CGF’s Action Alert and joint letter on the 2,600 acres of Bayside land in the Wastewater Treatment Plant area

(CGF sent out the Action Alert below regarding the Wastewater Pollution and Control Plant used by San Jose, Santa Clara, and surrounding cities, and situated on 2,600 acres of mostly-undeveloped Bayside land.  -Brian)

Dear Friend,
The 2,600 acres of mostly-natural Bayside habitat visible north of Highway 237 is undergoing a massive planning process that could both help and harm the environment.  This area contains the massive wastewater treatment plant serving San Jose, Santa Clara, Milpitas, and neighboring cities, and the aging plant must undergo major upgrades.  New technologies open up possibilities for restoring natural habitats but also make unnecessary sprawl possible in buffer lands.  Please submit comments by January 30 telling the planners to stop excluding from consideration an Environmental Alternative that keeps the land in its current use of wastewater treatment and natural habitat without unnecessary, unrelated development!
Why this is important
This is one of the largest, if not the largest, Bayside habitat areas in the SouthBay that is not permanently protected. Originally the treatment plant needed unoccupied buffer lands because of odors and because of the need for sewage settling ponds.  The uplands of the property function as one of the last strongholds of our diminishing burrowing owl populations, while lowlands are wetlands and former sewage pond buffer lands which offer the extremely rare chance to restore natural habitats.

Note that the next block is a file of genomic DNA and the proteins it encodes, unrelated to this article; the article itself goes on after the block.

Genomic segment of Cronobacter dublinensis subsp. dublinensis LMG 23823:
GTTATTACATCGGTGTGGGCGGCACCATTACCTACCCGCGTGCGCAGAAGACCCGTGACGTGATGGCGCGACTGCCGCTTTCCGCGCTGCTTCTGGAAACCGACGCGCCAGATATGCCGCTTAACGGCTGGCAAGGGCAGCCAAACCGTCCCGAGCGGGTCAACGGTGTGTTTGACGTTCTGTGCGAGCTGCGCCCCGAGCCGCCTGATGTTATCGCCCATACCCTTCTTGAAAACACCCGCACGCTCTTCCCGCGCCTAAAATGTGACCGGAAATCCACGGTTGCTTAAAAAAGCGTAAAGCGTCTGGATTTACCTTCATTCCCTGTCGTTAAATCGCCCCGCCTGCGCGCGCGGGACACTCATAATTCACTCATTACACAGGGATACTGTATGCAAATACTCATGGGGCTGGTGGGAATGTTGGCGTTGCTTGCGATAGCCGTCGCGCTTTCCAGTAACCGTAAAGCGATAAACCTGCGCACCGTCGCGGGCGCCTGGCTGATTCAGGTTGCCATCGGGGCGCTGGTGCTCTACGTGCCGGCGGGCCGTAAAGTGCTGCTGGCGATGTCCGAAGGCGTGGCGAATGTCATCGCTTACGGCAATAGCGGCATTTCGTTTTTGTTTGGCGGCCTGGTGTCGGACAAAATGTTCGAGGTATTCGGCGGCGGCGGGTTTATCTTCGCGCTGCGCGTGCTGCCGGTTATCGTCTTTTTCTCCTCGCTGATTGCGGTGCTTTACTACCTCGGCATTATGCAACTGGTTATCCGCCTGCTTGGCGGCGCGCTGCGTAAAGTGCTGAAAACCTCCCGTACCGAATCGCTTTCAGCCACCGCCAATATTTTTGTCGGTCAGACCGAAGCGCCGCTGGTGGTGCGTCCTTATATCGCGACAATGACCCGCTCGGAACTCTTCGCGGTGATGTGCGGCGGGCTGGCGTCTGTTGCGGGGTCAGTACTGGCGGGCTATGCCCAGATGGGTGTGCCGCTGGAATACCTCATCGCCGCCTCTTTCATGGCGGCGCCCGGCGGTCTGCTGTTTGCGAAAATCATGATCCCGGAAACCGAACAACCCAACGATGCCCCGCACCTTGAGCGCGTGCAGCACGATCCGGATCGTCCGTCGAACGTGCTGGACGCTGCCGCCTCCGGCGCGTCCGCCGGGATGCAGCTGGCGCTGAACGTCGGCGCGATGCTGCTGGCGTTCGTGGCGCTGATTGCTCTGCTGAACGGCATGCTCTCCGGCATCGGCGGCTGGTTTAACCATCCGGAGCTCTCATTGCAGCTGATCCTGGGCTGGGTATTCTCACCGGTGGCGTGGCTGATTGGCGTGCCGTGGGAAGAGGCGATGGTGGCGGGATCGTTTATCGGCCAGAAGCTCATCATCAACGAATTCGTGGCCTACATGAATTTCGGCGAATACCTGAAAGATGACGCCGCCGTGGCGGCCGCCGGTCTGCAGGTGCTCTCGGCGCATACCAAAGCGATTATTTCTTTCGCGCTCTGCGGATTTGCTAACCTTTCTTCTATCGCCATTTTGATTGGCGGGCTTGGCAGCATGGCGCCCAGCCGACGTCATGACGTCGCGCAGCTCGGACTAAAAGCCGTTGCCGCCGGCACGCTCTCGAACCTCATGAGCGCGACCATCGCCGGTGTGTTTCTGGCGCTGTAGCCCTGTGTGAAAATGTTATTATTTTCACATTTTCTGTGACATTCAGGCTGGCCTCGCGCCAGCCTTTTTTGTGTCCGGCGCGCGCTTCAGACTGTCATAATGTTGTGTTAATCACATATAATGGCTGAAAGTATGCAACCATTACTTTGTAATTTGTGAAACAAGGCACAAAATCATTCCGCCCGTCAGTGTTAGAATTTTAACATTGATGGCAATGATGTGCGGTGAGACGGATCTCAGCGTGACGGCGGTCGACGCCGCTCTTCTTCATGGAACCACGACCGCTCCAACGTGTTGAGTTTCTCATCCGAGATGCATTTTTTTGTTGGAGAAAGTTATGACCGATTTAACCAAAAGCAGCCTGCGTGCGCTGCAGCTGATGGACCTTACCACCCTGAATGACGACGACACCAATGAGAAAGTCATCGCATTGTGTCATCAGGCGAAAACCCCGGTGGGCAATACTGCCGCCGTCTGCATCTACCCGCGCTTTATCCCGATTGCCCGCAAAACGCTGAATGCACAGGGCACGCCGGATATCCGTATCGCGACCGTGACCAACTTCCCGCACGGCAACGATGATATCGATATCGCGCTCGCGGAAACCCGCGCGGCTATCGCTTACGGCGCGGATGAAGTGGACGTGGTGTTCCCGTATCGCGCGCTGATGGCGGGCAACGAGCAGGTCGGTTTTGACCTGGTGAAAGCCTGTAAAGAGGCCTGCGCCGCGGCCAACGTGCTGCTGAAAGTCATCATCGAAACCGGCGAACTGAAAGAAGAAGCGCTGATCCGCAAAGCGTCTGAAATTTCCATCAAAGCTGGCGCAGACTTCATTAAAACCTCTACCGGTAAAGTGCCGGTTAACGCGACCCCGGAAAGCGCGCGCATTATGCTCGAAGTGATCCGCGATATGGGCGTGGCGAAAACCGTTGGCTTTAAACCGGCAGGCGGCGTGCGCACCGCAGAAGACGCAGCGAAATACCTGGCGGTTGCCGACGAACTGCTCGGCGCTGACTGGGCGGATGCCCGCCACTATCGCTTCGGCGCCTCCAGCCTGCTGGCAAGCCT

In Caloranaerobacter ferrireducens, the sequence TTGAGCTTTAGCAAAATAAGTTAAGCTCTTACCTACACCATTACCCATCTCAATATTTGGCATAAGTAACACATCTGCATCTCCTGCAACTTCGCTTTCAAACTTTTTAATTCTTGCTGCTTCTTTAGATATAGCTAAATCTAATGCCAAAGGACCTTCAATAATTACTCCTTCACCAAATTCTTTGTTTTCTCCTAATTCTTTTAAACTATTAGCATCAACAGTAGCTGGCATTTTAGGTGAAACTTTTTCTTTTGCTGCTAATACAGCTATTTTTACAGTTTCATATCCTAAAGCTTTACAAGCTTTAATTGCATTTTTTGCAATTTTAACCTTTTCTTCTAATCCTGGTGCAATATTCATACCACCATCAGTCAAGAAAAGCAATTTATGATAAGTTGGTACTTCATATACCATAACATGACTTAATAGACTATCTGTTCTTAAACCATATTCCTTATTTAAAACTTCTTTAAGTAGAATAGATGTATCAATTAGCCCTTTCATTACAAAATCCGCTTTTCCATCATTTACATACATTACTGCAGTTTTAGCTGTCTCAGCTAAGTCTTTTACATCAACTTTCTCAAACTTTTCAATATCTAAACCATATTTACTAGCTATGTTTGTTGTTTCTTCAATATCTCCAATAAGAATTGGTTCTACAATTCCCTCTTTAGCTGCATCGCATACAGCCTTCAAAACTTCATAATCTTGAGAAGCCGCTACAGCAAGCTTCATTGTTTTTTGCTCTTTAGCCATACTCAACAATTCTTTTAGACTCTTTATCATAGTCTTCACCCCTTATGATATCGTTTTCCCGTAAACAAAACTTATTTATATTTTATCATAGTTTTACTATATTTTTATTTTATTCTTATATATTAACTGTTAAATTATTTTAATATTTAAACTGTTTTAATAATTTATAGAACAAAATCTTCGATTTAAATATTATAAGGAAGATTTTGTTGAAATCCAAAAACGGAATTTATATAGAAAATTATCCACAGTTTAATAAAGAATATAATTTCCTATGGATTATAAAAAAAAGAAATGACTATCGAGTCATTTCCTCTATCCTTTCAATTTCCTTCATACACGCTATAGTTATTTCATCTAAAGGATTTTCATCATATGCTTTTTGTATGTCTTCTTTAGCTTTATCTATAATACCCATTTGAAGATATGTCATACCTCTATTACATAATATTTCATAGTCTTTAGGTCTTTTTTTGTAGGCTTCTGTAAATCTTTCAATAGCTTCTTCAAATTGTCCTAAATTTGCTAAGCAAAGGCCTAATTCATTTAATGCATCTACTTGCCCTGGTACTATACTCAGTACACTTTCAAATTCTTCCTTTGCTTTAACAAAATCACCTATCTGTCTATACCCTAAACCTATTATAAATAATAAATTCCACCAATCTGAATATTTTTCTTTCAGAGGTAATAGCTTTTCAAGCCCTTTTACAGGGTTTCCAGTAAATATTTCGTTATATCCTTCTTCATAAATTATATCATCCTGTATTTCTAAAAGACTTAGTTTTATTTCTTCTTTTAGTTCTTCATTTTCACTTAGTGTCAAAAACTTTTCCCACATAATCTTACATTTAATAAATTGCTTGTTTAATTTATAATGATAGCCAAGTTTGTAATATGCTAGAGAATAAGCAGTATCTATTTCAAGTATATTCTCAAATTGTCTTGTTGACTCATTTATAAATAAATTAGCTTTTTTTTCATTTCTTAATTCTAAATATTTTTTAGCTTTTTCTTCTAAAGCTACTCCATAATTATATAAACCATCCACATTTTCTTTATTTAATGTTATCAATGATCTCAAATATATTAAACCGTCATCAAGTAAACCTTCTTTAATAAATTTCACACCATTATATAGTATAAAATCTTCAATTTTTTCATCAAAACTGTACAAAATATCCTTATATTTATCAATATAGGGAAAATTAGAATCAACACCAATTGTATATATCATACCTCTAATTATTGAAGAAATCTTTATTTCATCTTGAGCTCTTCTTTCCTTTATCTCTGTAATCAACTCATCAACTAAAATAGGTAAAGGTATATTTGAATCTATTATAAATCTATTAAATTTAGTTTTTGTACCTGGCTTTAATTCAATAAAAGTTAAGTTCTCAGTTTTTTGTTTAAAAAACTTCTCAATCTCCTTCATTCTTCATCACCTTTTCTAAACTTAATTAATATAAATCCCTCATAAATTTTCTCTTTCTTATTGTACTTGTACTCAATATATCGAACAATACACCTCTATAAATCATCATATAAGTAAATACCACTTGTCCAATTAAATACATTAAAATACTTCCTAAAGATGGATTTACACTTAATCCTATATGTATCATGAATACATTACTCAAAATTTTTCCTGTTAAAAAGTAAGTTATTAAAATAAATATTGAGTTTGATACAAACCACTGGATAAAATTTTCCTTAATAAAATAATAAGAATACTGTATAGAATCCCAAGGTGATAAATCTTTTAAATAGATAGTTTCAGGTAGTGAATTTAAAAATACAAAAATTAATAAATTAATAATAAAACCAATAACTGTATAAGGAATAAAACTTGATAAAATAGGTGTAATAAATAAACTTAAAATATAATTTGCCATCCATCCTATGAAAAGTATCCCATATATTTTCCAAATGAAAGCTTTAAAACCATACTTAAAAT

What’s happening
New, closed-building sewage treatment systems eliminate the need for settling ponds and may reduce odors that previously required bufferlands north of Highway 237.  Developers see the possibility of using publicly-owned land for commercial developments, city governments see potential revenues from the developments, but the public can see the possibility of protecting the crucial habitat and getting a tiny fraction back of all that has been lost.
What you can do
The planning process has focused on variations of future plans for the 2,600 acre property, all of them with some valuable environmental components, but all of them also including commercial development.  Committee for Green Foothills and a broad coalition other environmental organizations have been saying for months that the process must include at least one Environmental Alternative that stays with the original uses of the area – water treatment and natural habitat, with only low-impact recreational uses included that do not fundamentally affect the property.
Comments are being accepted at the main website for the planning process:
Please comment by January 30, telling them to stop excluding the Environmental Alternative proposed by environmental groups, and to allow the public consideration of this one alternative that best preserves the environment by excluding unnecessary development that is unrelated to water treatment, leaving the remainder the land as natural and restored habitat.
For more information on the Environmental Alternative, read our letter here:
More information on the plant is here:

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